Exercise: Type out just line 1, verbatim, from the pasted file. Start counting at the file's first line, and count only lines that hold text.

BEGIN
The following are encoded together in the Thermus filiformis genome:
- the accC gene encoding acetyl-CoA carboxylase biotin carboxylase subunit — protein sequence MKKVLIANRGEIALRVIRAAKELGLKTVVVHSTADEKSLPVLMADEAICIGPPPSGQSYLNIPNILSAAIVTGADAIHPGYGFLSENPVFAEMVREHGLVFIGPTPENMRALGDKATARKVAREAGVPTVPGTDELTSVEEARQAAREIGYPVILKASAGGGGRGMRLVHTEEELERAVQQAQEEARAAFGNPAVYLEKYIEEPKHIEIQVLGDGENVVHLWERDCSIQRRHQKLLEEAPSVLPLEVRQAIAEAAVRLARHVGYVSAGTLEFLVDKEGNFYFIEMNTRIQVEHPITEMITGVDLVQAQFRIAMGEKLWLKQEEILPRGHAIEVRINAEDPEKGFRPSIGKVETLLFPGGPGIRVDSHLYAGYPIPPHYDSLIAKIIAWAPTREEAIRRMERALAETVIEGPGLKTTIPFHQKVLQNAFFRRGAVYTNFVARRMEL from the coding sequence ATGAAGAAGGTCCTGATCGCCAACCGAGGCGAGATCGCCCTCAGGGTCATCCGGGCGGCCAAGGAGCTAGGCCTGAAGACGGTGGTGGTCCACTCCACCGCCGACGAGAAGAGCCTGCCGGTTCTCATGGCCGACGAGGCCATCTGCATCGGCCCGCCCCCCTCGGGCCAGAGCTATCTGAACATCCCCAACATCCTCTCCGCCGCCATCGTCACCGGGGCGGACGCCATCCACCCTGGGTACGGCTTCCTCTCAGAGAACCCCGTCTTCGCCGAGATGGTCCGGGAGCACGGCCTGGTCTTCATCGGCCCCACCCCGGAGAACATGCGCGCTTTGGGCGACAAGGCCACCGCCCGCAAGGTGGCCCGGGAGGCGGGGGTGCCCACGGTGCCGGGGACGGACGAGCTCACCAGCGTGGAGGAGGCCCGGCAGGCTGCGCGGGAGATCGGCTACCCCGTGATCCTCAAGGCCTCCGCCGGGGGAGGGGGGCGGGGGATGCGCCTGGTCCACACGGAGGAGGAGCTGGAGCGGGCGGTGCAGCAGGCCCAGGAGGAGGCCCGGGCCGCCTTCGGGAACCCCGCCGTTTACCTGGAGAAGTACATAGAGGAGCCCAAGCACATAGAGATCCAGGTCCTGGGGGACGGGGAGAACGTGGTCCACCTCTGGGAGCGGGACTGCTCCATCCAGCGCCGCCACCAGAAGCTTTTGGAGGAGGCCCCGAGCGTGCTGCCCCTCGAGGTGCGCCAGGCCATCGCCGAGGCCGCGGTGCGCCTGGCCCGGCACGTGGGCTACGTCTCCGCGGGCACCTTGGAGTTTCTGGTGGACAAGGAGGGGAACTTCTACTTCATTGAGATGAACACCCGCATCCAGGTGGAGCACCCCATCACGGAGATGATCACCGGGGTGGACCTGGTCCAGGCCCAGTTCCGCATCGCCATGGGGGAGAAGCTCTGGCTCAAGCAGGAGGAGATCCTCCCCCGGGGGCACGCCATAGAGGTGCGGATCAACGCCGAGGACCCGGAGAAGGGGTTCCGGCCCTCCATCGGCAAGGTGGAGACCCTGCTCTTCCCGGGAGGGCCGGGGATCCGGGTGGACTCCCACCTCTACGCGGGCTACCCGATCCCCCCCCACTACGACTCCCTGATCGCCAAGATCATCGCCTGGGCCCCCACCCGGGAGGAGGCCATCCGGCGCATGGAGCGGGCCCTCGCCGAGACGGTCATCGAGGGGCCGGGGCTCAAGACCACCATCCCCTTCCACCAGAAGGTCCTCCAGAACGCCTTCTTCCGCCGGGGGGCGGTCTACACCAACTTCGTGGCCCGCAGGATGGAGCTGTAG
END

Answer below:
The following are encoded together in the Thermus filiformis genome: